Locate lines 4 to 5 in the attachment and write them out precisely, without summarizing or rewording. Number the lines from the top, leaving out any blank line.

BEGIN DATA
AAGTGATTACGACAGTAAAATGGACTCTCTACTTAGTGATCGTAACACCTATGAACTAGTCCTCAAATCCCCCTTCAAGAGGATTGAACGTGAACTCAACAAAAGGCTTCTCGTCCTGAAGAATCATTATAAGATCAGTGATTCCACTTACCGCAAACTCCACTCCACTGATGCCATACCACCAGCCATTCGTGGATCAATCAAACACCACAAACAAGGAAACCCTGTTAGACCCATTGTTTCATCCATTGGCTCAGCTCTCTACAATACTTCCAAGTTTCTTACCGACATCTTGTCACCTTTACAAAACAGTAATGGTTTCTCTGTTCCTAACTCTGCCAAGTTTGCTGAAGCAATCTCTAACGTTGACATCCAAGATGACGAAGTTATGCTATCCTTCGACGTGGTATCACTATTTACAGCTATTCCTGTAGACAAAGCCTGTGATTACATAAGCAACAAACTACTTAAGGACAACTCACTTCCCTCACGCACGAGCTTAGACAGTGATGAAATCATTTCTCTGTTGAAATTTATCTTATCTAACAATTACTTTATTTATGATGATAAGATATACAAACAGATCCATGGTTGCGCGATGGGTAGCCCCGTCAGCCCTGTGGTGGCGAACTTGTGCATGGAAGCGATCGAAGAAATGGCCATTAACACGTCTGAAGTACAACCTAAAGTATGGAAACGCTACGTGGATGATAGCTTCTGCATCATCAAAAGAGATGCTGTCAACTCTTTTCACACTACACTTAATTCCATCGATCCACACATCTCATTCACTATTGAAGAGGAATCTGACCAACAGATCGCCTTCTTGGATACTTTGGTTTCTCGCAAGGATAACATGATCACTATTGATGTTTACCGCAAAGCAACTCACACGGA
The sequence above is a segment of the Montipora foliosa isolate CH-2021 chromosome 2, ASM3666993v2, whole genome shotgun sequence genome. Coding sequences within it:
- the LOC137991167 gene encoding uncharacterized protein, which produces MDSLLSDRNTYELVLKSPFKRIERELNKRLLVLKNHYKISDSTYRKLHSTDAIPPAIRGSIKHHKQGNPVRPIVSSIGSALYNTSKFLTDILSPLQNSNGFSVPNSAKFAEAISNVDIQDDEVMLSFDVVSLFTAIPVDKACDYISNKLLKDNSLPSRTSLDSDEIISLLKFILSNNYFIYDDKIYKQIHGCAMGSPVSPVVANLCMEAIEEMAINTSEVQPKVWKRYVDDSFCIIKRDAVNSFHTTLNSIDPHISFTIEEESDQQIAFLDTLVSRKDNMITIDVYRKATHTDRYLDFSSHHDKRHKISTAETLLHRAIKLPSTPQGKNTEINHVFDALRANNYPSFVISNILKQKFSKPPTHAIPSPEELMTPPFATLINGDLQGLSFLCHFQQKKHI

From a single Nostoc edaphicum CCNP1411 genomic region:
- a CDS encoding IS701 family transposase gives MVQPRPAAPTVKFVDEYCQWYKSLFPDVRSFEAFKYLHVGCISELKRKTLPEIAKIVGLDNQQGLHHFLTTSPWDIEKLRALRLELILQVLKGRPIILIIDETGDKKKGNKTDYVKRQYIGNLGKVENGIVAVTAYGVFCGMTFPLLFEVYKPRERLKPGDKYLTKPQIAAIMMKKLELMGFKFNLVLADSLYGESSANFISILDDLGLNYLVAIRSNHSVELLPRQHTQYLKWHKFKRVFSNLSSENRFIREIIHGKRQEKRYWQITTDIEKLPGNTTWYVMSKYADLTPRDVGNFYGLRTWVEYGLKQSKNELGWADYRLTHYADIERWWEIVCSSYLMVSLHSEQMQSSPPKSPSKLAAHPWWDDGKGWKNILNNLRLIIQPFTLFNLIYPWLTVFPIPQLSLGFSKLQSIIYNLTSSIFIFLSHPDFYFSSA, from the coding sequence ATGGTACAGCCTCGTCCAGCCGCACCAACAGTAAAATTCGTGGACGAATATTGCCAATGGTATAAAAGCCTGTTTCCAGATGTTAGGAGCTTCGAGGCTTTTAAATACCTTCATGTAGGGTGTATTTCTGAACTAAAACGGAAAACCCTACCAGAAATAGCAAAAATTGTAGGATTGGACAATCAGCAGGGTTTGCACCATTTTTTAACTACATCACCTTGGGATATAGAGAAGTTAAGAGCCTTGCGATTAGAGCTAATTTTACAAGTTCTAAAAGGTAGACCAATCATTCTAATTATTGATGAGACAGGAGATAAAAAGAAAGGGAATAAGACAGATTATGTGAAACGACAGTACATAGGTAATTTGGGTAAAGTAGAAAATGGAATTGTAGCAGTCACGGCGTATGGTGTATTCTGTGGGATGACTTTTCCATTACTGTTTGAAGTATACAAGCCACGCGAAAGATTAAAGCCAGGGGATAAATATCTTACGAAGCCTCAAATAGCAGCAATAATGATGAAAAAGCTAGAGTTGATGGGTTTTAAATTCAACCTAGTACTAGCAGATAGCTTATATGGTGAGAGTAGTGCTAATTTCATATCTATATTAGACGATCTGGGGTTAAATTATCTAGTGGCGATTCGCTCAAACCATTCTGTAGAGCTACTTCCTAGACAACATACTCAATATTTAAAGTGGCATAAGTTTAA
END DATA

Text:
From a single Nostoc edaphicum CCNP1411 genomic region:
- a CDS encoding IS701 family transposase gives MVQPRPAAPTVKFVDEYCQWYKSLFPDVRSFEAFKYLHVGCISELKRKTLPEIAKIVGLDNQQGLHHFLTTSPWDIEKLRALRLELILQVLKGRPIILIIDETGDKKKGNKTDYVKRQYIGNLGKVENGIVAVTAYGVFCGMTFPLLFEVYKPRERLKPGDKYLTKPQIAAIMMKKLELMGFKFNLVLADSLYGESSANFISILDDLGLNYLVAIRSNHSVELLPRQHTQYLKWHKFKRVFSNLSSENRFIREIIHGKRQEKRYWQITTDIEKLPGNTTWYVMSKYADLTPRDVGNFYGLRTWVEYGLKQSKNELGWADYRLTHYADIERWWEIVCSSYLMVSLHSEQMQSSPPKSPSKLAAHPWWDDGKGWKNILNNLRLIIQPFTLFNLIYPWLTVFPIPQLSLGFSKLQSIIYNLTSSIFIFLSHPDFYFSSA, from the coding sequence ATGGTACAGCCTCGTCCAGCCGCACCAACAGTAAAATTCGTGGACGAATATTGCCAATGGTATAAAAGCCTGTTTCCAGATGTTAGGAGCTTCGAGGCTTTTAAATACCTTCATGTAGGGTGTATTTCTGAACTAAAACGGAAAACCCTACCAGAAATAGCAAAAATTGTAGGATTGGACAATCAGCAGGGTTTGCACCATTTTTTAACTACATCACCTTGGGATATAGAGAAGTTAAGAGCCTTGCGATTAGAGCTAATTTTACAAGTTCTAAAAGGTAGACCAATCATTCTAATTATTGATGAGACAGGAGATAAAAAGAAAGGGAATAAGACAGATTATGTGAAACGACAGTACATAGGTAATTTGGGTAAAGTAGAAAATGGAATTGTAGCAGTCACGGCGTATGGTGTATTCTGTGGGATGACTTTTCCATTACTGTTTGAAGTATACAAGCCACGCGAAAGATTAAAGCCAGGGGATAAATATCTTACGAAGCCTCAAATAGCAGCAATAATGATGAAAAAGCTAGAGTTGATGGGTTTTAAATTCAACCTAGTACTAGCAGATAGCTTATATGGTGAGAGTAGTGCTAATTTCATATCTATATTAGACGATCTGGGGTTAAATTATCTAGTGGCGATTCGCTCAAACCATTCTGTAGAGCTACTTCCTAGACAACATACTCAATATTTAAAGTGGCATAAGTTTAA